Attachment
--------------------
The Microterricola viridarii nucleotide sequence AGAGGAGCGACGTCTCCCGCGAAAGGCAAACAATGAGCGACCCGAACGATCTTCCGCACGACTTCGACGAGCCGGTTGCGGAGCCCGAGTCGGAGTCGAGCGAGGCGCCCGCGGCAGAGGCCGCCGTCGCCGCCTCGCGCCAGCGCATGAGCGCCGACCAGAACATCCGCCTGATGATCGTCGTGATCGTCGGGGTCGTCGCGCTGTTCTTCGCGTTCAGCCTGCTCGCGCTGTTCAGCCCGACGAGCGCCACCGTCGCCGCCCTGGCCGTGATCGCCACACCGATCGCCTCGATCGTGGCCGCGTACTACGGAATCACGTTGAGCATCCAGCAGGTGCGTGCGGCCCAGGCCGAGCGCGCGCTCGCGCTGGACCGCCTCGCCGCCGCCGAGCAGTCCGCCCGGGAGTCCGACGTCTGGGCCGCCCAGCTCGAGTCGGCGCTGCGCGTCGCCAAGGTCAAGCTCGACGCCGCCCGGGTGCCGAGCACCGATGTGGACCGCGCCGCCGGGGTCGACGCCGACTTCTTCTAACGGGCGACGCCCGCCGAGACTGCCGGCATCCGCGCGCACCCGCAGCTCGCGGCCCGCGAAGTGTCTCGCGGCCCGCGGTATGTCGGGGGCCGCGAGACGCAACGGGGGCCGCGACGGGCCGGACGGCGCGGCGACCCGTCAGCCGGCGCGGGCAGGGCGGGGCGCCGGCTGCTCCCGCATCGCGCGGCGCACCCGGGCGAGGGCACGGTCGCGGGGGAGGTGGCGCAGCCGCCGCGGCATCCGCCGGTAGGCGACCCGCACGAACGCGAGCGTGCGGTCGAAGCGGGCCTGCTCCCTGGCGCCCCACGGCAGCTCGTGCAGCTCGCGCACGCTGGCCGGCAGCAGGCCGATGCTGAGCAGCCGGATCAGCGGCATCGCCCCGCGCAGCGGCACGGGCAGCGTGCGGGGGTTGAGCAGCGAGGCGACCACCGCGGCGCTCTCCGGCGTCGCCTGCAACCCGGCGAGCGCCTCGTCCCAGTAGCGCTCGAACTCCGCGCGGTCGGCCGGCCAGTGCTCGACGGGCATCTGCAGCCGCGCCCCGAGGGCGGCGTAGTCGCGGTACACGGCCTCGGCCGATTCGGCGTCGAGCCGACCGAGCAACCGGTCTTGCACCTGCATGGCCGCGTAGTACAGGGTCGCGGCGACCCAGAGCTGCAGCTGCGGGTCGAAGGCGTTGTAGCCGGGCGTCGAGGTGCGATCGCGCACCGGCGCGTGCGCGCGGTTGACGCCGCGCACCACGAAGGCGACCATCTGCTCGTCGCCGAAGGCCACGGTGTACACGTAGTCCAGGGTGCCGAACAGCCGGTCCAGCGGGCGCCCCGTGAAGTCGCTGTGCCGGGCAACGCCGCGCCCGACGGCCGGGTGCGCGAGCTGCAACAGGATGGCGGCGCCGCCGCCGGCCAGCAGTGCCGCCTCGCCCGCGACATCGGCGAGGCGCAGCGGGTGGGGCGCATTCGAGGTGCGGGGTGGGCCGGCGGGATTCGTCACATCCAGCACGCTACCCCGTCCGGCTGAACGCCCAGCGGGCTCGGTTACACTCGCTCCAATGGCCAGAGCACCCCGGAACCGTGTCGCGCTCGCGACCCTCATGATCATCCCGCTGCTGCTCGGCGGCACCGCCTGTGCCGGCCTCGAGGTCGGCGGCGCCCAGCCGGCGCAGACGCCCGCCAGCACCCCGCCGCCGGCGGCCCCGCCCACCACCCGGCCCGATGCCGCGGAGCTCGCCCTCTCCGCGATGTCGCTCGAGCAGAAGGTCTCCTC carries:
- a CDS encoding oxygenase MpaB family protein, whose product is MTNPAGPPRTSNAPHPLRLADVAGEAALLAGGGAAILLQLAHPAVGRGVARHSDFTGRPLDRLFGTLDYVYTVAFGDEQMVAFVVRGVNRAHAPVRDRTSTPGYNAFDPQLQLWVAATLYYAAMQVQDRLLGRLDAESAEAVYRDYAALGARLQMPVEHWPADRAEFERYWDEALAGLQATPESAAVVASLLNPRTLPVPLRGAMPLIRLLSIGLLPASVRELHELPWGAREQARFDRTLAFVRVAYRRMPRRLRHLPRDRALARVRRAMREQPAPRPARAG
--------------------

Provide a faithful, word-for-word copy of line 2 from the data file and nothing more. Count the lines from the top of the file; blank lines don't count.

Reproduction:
- a CDS encoding oxygenase MpaB family protein, whose product is MTNPAGPPRTSNAPHPLRLADVAGEAALLAGGGAAILLQLAHPAVGRGVARHSDFTGRPLDRLFGTLDYVYTVAFGDEQMVAFVVRGVNRAHAPVRDRTSTPGYNAFDPQLQLWVAATLYYAAMQVQDRLLGRLDAESAEAVYRDYAALGARLQMPVEHWPADRAEFERYWDEALAGLQATPESAAVVASLLNPRTLPVPLRGAMPLIRLLSIGLLPASVRELHELPWGAREQARFDRTLAFVRVAYRRMPRRLRHLPRDRALARVRRAMREQPAPRPARAG